Let's talk about Hereditary Thrombophilia & Genetics

What is Hereditary Thrombophilia?

Hereditary thrombophilia is a predisposition to developing harmful blood clots. These harmful blood clots most commonly form in the legs and can travel to the lungs.

A blood clot is a clump of blood that has become a somewhat solid mass. Blood clots usually form to stop bleeding after an injury. A harmful blood clot is a clot that forms where it should not, obstructing blood flow to vital tissues. These harmful blood clots are generally known as venous thromboembolism (VTE). When they form in the legs, the condition is known as deep vein thrombosis (DVT). When they travel to the lungs, the condition is known as pulmonary embolism (PE).


Genetics of Hereditary Thrombophilia

Hereditary thrombophilia is genetic. The two most common genetic variants (differences) linked to hereditary thrombophilia are found in two genes, called F5 and F2. These genes are important in the normal clotting process. But the F5 variant (sometimes called factor V Leiden) and the F2 variant increase the risk of developing blood clots that can block blood flow to certain parts of the body.

Other factors

Other factors can increase the chances of developing harmful blood clots.

  • Major surgery
  • Age
  • Long periods of not moving, such as long-distance travel or being bedridden
  • Women using oral contraceptives containing estrogen are at an increased risk for harmful blood clots
  • Obesity

Consult with a healthcare professional before making any major lifestyle changes.

Harmful blood clots impact many people

It’s estimated that up to 100,000 people die in the U.S. each year from blood clots. That’s more than 250 people per day.

Are blood clots preventable?

Harmful blood clots can often be prevented. Understanding if you may be at increased risk and addressing risk factors that are within your control can lower the chances of developing these blood clots.

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You can find out whether you may be at increased risk of developing harmful blood clots based on your genetics through 23andMe’s Hereditary Thrombophilia Genetic Health Risk report*. This report includes the two most common genetic variants linked to hereditary thrombophilia. The Hereditary Thrombophilia Genetic Health Risk report is available through the 23andMe Health + Ancestry Service.

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*The 23andMe PGS test uses qualitative genotyping to detect select clinically relevant variants in the genomic DNA of adults from saliva for the purpose of reporting and interpreting genetic health risks. It is not intended to diagnose any disease. Your ethnicity may affect the relevance of each report and how your genetic health risk results are interpreted. Each genetic health risk report describes if a person has variants associated with a higher risk of developing a disease, but does not describe a person’s overall risk of developing the disease. The test is not intended to tell you anything about your current state of health, or to be used to make medical decisions, including whether or not you should take a medication, how much of a medication you should take, or determine any treatment. The Hereditary Thrombophilia genetic health risk report is indicated for reporting of the Factor V Leiden variant in the F5 gene, and the Prothrombin G20210A variant in the F2 gene and describes if a person has variants associated with a higher risk of developing harmful blood clots. The variants included in this report are most common and best studied in people of European descent. These variants are also found in populations with European ancestry, like African Americans and Hispanics or Latinos.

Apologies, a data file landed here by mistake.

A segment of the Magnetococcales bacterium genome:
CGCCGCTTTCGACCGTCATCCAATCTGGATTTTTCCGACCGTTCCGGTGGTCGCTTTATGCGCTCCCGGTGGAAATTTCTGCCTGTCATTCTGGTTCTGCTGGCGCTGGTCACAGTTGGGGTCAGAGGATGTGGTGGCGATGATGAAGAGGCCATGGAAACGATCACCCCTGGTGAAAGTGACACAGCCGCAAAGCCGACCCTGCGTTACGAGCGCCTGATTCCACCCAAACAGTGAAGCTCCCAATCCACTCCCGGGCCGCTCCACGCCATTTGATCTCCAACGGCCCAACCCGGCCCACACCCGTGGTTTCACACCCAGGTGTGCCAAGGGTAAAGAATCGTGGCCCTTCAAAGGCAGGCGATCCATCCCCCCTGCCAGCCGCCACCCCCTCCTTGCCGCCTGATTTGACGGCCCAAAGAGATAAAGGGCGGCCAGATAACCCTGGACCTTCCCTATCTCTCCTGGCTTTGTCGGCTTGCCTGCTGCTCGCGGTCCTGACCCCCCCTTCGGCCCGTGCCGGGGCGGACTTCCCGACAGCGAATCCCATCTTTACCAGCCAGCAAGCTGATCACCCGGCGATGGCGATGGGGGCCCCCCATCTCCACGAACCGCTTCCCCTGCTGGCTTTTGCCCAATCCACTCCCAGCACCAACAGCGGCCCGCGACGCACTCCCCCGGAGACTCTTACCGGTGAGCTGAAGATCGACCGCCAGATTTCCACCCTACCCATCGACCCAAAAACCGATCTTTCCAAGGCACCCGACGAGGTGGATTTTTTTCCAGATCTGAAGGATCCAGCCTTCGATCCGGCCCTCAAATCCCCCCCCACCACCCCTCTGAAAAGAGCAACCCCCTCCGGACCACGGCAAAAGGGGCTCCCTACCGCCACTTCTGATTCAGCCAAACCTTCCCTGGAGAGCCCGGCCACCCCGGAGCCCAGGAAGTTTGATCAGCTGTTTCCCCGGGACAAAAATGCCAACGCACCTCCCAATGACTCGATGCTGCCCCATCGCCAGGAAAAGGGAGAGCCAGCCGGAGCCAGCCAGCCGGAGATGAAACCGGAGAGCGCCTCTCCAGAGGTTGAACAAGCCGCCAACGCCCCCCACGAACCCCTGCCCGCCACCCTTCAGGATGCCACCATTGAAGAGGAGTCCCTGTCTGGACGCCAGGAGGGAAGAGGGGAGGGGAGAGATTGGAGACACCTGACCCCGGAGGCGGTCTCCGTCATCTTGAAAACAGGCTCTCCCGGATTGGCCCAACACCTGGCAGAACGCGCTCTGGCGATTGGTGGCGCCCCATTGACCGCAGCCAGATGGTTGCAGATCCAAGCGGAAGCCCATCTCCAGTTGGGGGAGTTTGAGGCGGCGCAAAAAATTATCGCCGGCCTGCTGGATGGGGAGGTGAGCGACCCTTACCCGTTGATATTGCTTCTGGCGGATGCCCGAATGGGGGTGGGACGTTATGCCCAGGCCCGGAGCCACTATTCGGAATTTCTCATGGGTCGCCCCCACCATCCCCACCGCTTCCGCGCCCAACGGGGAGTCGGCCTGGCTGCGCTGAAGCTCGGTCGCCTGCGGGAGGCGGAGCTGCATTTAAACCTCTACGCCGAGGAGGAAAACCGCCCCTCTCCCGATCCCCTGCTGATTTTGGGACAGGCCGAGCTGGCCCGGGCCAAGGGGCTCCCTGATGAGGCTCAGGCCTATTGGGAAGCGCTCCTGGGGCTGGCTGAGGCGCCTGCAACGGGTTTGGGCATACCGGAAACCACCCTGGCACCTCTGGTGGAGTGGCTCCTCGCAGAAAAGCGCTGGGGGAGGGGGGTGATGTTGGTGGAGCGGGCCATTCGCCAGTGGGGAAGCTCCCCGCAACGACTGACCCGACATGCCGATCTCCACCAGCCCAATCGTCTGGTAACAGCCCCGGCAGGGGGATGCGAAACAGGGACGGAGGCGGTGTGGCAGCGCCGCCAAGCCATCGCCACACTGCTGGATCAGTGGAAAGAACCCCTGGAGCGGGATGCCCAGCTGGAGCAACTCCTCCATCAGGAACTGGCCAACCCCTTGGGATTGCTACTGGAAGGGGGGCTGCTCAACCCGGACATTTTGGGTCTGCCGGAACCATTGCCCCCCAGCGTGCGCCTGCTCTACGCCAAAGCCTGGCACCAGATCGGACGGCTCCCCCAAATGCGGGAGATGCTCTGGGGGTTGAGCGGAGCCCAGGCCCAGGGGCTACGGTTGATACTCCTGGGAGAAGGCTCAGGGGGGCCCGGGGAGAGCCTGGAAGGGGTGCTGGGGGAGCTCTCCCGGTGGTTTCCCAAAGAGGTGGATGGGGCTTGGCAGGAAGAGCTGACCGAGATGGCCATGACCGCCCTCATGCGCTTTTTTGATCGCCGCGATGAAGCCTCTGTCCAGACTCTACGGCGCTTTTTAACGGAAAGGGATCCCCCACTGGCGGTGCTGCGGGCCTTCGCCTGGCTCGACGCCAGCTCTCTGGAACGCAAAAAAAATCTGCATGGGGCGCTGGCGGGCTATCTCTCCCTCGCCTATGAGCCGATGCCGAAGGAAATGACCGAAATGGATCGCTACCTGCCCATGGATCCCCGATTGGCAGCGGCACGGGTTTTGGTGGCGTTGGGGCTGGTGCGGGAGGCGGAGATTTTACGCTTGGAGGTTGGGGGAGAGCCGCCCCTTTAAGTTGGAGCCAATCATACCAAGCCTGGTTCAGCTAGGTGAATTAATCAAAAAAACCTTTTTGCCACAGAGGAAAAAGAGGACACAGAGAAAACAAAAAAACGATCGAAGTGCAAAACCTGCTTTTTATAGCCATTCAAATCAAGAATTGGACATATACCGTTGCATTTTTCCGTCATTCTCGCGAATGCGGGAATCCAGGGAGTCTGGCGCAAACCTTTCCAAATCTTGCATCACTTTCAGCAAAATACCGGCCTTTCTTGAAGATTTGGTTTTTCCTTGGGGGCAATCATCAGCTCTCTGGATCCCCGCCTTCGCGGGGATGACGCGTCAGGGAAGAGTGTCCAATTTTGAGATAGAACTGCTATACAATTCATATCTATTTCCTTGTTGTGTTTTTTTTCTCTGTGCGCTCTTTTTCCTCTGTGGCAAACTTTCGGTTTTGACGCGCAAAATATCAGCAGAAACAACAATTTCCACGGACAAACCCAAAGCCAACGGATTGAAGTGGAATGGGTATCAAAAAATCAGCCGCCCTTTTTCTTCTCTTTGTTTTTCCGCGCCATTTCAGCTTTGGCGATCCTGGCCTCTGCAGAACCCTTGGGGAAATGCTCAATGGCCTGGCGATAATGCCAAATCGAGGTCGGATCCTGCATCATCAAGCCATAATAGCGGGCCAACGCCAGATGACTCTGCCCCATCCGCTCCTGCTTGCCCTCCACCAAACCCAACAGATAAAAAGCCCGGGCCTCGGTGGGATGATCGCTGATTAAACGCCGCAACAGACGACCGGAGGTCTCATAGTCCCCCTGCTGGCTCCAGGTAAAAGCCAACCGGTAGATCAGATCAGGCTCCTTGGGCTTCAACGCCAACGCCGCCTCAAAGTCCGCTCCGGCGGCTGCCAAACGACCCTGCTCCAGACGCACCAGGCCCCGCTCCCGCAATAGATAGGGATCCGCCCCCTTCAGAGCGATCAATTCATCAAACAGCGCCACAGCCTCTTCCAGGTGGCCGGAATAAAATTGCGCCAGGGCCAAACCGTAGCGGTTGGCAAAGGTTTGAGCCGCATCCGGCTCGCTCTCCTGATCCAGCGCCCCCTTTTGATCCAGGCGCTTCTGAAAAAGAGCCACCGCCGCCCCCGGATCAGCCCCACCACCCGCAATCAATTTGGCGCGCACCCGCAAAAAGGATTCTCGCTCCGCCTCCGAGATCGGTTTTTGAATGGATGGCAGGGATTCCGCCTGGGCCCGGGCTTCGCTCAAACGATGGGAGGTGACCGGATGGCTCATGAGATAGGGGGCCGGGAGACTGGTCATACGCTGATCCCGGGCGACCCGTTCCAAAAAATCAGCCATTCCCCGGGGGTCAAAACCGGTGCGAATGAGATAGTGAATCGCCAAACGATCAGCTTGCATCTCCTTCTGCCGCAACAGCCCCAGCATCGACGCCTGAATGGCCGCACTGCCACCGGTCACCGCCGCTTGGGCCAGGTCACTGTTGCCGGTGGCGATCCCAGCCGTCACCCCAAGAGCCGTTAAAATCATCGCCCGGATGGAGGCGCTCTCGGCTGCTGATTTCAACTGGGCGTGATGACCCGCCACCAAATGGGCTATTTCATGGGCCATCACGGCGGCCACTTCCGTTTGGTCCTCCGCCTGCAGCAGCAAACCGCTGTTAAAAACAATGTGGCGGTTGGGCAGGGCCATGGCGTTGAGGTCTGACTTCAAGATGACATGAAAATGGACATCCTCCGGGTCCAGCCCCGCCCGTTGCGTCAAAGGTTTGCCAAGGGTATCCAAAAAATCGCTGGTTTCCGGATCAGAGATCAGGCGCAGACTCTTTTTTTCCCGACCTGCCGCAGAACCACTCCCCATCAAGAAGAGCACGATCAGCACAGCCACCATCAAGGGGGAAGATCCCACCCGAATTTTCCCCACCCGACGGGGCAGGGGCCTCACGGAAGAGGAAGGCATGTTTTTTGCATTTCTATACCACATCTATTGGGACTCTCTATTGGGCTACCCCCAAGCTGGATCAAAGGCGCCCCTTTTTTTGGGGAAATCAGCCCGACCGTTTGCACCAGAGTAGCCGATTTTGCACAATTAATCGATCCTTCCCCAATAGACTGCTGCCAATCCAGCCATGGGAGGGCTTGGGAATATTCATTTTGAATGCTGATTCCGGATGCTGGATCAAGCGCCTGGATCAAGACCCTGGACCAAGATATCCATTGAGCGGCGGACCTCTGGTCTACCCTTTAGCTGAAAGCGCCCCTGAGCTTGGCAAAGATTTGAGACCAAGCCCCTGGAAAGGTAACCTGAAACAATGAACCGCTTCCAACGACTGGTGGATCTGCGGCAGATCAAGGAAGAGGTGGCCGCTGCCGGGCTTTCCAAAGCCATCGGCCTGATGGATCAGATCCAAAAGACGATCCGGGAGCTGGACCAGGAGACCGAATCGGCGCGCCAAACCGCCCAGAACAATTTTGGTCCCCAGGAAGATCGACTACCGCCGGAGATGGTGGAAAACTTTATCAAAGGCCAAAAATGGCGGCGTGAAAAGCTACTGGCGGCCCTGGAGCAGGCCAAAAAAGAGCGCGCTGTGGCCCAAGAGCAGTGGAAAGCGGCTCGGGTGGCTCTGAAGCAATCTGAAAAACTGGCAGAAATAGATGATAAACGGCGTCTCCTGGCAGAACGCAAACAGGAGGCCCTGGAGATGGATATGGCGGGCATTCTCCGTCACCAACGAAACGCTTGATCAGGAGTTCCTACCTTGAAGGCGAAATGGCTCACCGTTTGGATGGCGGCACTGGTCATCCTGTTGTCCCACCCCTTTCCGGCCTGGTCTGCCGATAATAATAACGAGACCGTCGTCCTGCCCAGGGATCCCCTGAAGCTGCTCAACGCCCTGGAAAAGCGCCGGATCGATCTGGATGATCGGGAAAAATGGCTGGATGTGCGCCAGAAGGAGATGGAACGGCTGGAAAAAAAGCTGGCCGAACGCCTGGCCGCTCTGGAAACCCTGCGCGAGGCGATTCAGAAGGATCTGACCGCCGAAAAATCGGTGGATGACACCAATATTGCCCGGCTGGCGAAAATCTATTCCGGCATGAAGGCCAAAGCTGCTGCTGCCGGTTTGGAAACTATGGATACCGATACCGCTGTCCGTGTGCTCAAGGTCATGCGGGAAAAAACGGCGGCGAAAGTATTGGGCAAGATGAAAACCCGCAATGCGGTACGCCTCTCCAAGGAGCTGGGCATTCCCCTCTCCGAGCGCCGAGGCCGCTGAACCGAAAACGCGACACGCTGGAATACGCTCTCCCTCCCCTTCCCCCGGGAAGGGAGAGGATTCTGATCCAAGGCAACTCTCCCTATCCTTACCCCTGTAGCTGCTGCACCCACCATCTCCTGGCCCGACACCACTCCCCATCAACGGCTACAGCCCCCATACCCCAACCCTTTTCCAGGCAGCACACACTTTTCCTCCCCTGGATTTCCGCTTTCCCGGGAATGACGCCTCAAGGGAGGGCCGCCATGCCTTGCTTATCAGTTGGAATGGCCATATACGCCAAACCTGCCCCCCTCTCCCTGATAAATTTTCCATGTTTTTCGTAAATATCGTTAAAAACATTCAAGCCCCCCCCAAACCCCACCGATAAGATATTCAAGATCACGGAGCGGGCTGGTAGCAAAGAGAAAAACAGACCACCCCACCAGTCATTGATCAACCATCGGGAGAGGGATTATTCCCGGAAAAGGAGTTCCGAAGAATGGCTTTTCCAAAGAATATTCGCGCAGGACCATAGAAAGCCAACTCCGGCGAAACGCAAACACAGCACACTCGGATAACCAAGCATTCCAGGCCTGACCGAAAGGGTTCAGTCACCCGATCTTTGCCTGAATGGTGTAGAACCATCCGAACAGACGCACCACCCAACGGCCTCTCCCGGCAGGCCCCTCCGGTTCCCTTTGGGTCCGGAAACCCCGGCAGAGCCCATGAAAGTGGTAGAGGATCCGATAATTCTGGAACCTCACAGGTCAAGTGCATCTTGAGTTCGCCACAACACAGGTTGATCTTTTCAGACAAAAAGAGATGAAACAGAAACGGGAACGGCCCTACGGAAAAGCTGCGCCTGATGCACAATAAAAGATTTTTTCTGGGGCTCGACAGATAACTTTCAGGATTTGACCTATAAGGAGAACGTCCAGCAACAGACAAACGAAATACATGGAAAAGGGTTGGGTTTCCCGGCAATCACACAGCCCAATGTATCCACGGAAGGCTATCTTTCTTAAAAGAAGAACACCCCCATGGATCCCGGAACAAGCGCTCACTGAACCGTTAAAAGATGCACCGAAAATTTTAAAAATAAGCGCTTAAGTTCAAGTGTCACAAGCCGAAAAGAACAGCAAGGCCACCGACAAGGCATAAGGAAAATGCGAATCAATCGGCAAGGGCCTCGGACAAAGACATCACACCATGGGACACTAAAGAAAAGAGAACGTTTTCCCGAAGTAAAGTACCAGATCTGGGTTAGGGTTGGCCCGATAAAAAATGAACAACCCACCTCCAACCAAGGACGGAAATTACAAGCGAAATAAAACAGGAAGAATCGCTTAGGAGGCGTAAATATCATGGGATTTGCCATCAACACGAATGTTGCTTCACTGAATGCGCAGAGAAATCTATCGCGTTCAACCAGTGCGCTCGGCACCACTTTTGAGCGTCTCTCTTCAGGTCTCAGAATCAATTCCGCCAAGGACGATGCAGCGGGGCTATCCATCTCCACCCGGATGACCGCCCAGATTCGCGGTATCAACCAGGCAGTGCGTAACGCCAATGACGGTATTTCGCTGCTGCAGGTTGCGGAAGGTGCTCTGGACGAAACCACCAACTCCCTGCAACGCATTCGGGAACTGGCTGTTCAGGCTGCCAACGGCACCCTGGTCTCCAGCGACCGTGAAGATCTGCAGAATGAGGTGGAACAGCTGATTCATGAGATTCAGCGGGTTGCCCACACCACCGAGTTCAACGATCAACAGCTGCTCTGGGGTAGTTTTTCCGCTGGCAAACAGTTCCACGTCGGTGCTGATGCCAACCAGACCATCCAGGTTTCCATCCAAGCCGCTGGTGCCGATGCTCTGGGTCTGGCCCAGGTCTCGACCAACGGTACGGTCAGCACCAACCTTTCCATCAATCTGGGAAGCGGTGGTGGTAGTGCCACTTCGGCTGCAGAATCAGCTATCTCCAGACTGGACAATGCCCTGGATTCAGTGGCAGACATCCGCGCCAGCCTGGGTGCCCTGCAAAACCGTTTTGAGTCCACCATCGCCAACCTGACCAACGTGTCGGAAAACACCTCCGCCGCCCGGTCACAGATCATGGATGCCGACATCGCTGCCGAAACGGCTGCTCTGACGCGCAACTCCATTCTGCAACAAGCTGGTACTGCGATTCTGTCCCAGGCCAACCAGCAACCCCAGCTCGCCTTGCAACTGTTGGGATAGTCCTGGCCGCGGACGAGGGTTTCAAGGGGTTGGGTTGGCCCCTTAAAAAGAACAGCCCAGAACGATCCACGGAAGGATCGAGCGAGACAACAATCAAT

References

Anderson FA Jr et al. (2003). “Risk factors for venous thromboembolism.” Circulation. 107(23 Suppl 1):I9-16.

American Heart Association, Inc. (2019). “What is Venous Thromboembolism (VTE)?” Retrieved Feb 19, 2019, from https://www.heart.org/en/health-topics/venous-thromboembolism/what-is-venous-thromboembolism-vte.

American Society of Hematology. “Blood Clots.” Retrieved February 8, 2019, from http://www.hematology.org/Patients/Clots/.

Centers for Disease Control and Prevention. (2019, Feb 5). “Data and Statistics on Venous Thromboembolism.” Retrieved February 8, 2019, from https://www.cdc.gov/ncbddd/dvt/data.html.

Mayo Clinic. (2019). “Deep vein thrombosis (DVT). Retrieved Feb 19, 2019, from https://www.mayoclinic.org/diseases-conditions/deep-vein-thrombosis/symptoms-causes/syc-20352557.

Mayo Clinic. (2019). “Blood Clots.” Retrieved Feb 19, 2019, from https://www.mayoclinic.org/symptoms/blood-clots/basics/definition/sym-20050850.

National Blood Clot Alliance. “Blood Clots in the United States.” Retrieved February 8, 2019, from https://www.stoptheclot.org/blood-clot-information/blood-clots-in-the-united-states.

U.S. National Library of Medicine. (2018). “Factor V Leiden-thrombophilia.” Genetics Home Reference.

U.S. National Library of Medicine. (2018). “Prothrombin thrombophilia.” Genetics Home Reference.